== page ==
Structural reform and god question belong together

Structural reform and god question belong together

According to theologian Magnus Striet, the Catholic Church must face the question of freedom and self-determination. "Longing for freedom and faith in God cannot be played off against each other," concludes Striet.

However, he said, the church still has "considerable difficulties in finding an appropriate relationship to the modern age of freedom. It constructs its identity through a tradition that it calls eternal and traces back to God Himself in the disputed points," writes the theologian in a guest article on on Wednesday.

At the moment, some are arguing for structural reforms in the church, while others are saying that Germany is facing a crisis of faith, says Striet. Those who call for structural reforms "quickly run the risk of being portrayed as theologically superficial". Questions of gender justice or questions of sexual orientation, however, are not purely structural ies, "but reach into the center of the faith in God".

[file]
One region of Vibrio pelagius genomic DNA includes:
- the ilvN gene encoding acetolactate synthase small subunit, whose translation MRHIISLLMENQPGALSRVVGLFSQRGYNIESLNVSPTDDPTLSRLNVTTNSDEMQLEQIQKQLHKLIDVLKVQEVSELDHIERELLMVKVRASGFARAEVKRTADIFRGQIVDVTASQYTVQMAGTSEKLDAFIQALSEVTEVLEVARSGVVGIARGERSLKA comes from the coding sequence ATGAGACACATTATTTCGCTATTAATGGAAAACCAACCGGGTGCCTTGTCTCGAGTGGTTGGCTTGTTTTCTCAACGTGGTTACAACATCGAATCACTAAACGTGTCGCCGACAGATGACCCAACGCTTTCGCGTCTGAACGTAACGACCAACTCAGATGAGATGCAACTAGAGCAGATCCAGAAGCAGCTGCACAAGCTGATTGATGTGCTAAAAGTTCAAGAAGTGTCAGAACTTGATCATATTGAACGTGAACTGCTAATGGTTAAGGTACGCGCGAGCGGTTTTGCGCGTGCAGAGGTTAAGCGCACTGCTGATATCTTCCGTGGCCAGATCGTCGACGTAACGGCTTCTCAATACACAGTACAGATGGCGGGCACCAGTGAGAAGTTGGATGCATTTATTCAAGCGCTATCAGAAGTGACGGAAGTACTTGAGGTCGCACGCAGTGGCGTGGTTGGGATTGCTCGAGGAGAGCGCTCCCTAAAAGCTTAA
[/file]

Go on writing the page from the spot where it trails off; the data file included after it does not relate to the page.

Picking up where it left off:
Structural reform and the question of God

In this respect, a separation between structural reforms and the question of God "simply misses the point," the scientist warns: The question of God "cannot be posed without the question of man.". Conversely, the question of God "must not remain without consequences for the structure of the church".

The church must take a stand on the question of "whether freedom – thought of as the right of self-determination – should be or not," Striet explains. In those regions of the world where "the idea of self-determination has become the normative yardstick – and: where there is a prevailing awareness that organizational contexts did not fall from the sky, it will remain uneasy if conditions are experienced as repressive and insufficient."

In this respect, there is a need to address the question of "how the God who is to become visible from the church thinks about freedom and dignity". Otherwise, the church is threatened with socio-political sideline, the theologian said. "But a positive decision then also has internal church consequences. And these must be pulled, if one does not want to become untrustworthy again."

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